I used to think people who got really worked up over TV series finales were a little insane. What could possibly prompt someone to spend days crying real tears over characters that don’t even exist? Why would viewers get so delusional as to believe a show’s writers and producers owed them something?
But then “How I Met Your Mother” broke my heart last night.
The series came to its conclusion by carelessly killing off the long-awaited mother and throwing Ted and Robin together in the last few seconds of the series. Suddenly I understand, and I have all the feels. Like, beyond the kinds of feels I thought were possible for a TV show.
I feel betrayed and deceived by the finale. The series’ last twist did nothing to serve the show’s theme or further the plot in a meaningful way. It seems like nothing more than a pointless grasp at shock value. Barney, Robin, Ted, Lily and Marshall may not be real, but they’re alive enough that thousands of people have managed to fall in love with them over the past nine years. I’d like to see their stories end in a way that’s actually nice for them.
The internet had been predicting for weeks that Tracy might die some horrible death and pave the way for Ted to end up with Robin, but, honestly, something that crazy sounded too radical to be true. After all, this show is defined by how much heart it has, so why would it rip away a character we spent almost 10 years falling in love with?
Carter Bays and Craig Thomas have said repeatedly that they decided on the show’s conclusion years ago, so why did it seem so thrown together in the last 10 minutes of the series? Watching this finale felt a lot like watching the hastily mashed-up final episode of a show that was just canceled a week earlier, leaving writers scrambling to tie up all its loose ends in an hour. Bays and Thomas had years to plan this thing and instead spent the entire final season lingering on one weekend.
The characters’ experiences after Robin and Barney’s wedding seemed like a realistic progression — growing apart after having kids, big moves, divorce — and at first I was so grateful that the writers got real about the fact that best friends don’t get to just keep hanging out at the bar every night like perpetual college students once life starts to move on. The problem, though, is that each phase of their life was only onscreen for a few uninspired seconds. Maybe on some other planet that could have been executed well, but instead, the characters shuffled through their various new “grown-up” identities so quickly that there was no time for it to sink in enough to feel believable. The dialogue felt forced and the gang looked like they were just their 30-something selves playing dress-up. Those wigs!
Maybe, just maybe, Bays and Thomas could have sold the Ted and Robin ending believably if they’d used this season to create some kind of build-up. After all, the big message behind “HIMYM” is that life is bittersweet and doesn’t always work out the way we plan for it to. If Ted’s whole relationship with Tracy wasn’t glossed over in a matter of minutes (presumably to get to the Robin part faster?), maybe the twist wouldn’t have felt so disingenuous. The finale’s total disrespect for the character of Tracy — you know, the mother the show was named after? — is what makes the finale so egregious. If the writing team was so damn set on pairing off Ted and Robin, there were ways to do tit that didn’t make Tracy a lowly placeholder. She ended up being painted as nothing more than a stepping stone so that Ted could finally get to the good part of his life.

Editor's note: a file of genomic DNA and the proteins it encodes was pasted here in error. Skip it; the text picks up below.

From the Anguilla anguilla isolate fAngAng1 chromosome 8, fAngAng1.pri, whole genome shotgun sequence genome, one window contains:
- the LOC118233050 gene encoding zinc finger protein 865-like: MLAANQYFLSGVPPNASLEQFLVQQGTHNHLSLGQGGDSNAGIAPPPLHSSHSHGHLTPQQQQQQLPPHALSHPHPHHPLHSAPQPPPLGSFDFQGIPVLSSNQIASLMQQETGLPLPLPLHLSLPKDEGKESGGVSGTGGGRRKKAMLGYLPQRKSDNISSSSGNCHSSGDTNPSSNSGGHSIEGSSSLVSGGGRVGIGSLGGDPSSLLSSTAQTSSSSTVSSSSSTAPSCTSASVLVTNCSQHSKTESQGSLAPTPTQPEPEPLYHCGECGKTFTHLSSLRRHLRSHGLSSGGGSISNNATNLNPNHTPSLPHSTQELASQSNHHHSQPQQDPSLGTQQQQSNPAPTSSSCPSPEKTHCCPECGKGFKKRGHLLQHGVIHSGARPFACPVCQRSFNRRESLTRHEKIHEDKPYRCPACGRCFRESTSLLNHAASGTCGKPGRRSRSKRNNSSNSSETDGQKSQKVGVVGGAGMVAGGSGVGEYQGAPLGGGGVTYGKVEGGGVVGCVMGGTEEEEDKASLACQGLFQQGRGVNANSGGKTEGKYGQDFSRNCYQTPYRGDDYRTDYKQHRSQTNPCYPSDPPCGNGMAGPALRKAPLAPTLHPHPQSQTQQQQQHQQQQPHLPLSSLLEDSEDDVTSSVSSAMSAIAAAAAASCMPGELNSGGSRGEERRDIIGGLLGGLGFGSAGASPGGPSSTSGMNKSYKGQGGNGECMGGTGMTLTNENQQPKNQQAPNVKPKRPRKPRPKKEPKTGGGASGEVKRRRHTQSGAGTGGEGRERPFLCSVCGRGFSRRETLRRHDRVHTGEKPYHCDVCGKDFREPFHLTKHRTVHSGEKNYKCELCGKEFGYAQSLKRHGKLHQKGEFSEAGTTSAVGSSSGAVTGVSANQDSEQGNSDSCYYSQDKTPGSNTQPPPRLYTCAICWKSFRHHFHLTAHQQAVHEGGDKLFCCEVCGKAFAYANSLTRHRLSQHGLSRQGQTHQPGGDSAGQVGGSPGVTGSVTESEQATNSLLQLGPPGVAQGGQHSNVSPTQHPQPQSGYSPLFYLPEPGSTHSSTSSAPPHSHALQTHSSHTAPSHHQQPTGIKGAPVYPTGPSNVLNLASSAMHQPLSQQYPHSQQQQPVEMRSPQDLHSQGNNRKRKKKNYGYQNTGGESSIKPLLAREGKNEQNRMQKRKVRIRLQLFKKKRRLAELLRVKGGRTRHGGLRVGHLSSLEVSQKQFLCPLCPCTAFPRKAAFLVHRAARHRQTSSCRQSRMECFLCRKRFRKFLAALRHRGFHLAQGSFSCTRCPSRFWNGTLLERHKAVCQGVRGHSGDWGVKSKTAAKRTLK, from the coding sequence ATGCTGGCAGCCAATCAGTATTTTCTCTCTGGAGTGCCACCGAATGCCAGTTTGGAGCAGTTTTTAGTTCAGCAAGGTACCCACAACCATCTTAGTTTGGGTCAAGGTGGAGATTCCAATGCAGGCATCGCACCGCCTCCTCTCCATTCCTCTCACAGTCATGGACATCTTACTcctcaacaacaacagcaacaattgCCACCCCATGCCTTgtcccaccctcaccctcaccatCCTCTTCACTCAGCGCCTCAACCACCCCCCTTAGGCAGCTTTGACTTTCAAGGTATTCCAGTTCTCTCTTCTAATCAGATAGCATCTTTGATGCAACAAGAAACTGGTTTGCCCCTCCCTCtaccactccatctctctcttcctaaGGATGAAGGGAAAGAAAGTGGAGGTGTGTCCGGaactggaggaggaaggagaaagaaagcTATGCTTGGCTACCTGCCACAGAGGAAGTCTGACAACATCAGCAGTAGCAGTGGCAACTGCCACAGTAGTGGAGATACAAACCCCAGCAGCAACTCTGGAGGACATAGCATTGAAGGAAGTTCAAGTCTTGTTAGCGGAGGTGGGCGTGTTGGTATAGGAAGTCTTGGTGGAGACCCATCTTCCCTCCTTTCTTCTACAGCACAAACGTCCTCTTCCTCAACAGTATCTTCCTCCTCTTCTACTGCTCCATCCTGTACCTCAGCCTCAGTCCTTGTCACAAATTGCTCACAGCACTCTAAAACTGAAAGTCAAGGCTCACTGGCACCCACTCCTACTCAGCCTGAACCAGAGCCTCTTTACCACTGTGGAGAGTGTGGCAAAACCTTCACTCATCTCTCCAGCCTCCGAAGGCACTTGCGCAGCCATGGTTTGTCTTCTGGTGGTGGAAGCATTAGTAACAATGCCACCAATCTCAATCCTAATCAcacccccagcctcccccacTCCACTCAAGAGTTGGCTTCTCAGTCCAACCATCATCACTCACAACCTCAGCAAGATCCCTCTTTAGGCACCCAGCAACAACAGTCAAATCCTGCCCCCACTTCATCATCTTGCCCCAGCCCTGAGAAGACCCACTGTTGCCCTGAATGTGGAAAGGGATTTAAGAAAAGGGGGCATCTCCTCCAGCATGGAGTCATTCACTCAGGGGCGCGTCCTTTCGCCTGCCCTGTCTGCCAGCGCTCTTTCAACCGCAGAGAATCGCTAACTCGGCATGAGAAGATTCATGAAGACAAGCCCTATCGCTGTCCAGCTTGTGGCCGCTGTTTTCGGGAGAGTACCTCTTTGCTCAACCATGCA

Even Ted’s own kids said their mom was barely in the story. So basically, Ted doesn’t really give a damn about the woman who is the supposed love of his life, and this is totally inconsistent with the values that framed every other episode of the show. Whenever Ted talked about his path to love, he always insisted that the harrowing journey was worth it to finally arrive at his destiny. Soooo … it was all worth it so that he could finally get to Robin, even if it meant that Tracy had to die!?
I also have a major issue with Robin suddenly morphing into a “spinster career woman” trope and becoming devoid of every trait that made her special. Thank you, Bays and Thomas, for reminding me that successful women are apparently destined to have terrible relationships, expected to die alone, and can only hope to be rescued by some ex who wants to make her his second choice — while her ex-husband (Barney) gets to remain a happy man-child forever.
The writers were so self-serving in prioritizing their mission to have the last laugh over protecting the integrity of the story. Apparently, Bays and Thomas were too cocky to remember that they’re now trying to sell a spin-off (the alleged “How I Met Your Dad,” ugh) to the same fans they just massively disappointed. What’s that show going to be about? Another nine-season slog toward death? No thanks!
When I think about the end of “HIMYM,” I’m going to focus on that perfect moment when Ted and Tracy finally meet at the Farhampton train station, and I’m going to remember Ted’s reaction when he first sees her in her wedding dress. I’m not going to think about the fact that Ted and Robin, who ended up together in the finale, are romantically incompatible, which we learned the first time they tried to date. I’m also going to ignore the fact that the show resorted to that tacky thing where they pretend it’s totally not weird for all the characters to trade partners and exes out of the blue (I see you, “Gossip Girl”). I have to pretend that Ted and Tracy’s wedding is the end of the series, because otherwise, I’ll never be able to watch a “HIMYM” rerun again.
Or, you know, maybe today CBS will tell us that this whole ridiculous episode was an April Fool’s joke. Please?
Did you watch the “How I Met Your Mother” finale? What did you think?